Unbeelievable stupidity! Thief steals THOUSANDS of bees from Cornish country estate… which promptly fly home to their rightful owner
- More than 400,000 bees stolen in five hives – with local beekeeper suspected
- Yet despite the bold theft the bees have started going home of their own accord
- Asst. keeper Kathrin Barnes: ‘If bees are moved less than a mile they go back’
- Beehives are heavy and tricky to transport, suggesting theft was by an expert
Thousands of bees which were stolen from a Cornish country estate have returned by themselves after apparently fleeing their captors.
More than 400,000 of the insects were stolen in five hives – and the culprit is believed to be another local beekeeper.
They were stolen from Tresillian House in an audacious heist – with the culprit’s tyre tracks in the grass as the only evidence. Police said they believed the hives were being stored locally, but now the bees have started to return of their own accord.
Assistant beekeeper Kathrin Barnes said the bees were being put into a new hive as they returned. She suspects the rest are nearby and hopes all of them will return to the estate in St Newlyn East.
Around 400,000 bees were stolen in five hives – and many are returning home (file image)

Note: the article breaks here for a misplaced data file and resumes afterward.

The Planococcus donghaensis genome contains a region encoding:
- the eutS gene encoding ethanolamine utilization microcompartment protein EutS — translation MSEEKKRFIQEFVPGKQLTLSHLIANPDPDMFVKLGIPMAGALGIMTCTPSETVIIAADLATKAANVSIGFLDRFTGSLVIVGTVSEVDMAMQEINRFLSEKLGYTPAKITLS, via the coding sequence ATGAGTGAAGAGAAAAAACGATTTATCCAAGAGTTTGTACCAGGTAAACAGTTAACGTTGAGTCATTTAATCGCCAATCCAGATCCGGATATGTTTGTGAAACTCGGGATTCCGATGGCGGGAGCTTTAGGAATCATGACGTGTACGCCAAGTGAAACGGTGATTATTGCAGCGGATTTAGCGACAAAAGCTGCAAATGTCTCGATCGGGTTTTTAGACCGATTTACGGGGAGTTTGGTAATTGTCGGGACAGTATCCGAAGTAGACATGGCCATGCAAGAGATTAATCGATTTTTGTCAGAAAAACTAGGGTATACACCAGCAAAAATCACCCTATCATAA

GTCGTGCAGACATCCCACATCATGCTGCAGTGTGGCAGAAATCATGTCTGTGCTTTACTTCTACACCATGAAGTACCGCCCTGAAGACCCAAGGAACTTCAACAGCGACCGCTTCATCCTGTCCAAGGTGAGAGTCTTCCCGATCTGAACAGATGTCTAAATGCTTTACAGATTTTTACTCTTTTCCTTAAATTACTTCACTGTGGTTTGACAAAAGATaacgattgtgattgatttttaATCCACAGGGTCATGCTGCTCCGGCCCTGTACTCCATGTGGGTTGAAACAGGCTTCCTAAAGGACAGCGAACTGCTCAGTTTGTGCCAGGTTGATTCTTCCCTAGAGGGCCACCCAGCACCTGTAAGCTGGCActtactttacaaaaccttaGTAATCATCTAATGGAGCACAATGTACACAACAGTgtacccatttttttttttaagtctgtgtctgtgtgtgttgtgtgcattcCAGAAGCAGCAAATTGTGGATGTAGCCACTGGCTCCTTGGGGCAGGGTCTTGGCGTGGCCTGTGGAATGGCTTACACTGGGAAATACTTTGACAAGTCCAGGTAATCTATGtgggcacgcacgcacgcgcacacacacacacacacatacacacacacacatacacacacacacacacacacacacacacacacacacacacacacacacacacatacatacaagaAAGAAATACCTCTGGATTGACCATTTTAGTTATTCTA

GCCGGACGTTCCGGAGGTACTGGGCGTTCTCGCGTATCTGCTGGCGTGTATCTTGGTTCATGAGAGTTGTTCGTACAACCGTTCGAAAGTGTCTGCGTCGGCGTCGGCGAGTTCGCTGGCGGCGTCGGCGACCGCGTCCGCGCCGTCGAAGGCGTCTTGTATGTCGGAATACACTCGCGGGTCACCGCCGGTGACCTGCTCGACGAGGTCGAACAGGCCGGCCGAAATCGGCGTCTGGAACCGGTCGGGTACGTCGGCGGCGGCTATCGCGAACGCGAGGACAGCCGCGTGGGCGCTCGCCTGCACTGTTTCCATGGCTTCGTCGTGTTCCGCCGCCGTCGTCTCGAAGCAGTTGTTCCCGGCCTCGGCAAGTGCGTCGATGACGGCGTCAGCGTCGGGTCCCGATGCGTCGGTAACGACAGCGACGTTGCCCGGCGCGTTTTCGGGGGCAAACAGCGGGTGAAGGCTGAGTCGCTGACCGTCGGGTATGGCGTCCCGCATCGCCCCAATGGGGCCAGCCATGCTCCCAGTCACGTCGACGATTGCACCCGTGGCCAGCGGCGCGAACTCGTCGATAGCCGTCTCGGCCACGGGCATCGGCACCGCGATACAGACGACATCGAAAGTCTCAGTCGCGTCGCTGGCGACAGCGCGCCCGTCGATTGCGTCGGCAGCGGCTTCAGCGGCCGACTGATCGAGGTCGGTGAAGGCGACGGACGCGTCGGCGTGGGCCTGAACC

She said: ‘There are so many that it indicates they are nearby and on their way home.
‘If bees are moved less than a mile away they go back to where they were before. They will probably all come back if they are chasing after a smell, that’s our hope.’ The five hives were taken between 6pm on June 11 and 6am on June 12. Head beekeeper Guy Barnes said he has been left ‘stressed and emotional’ by the theft. He said each hive contained 80,000 bees and removing all five would have required expertise and a large vehicle.
Guy also believes it must have been carried out by another beekeeper as beehives are heavy and tricky to transport and handle.
He said: ‘It might have been for the money, but I don’t know. Unfortunately my gut feeling is it’s another keeper.’
Beehives are heavy and difficult to handle, suggesting a rival beekeeper was responsible (file)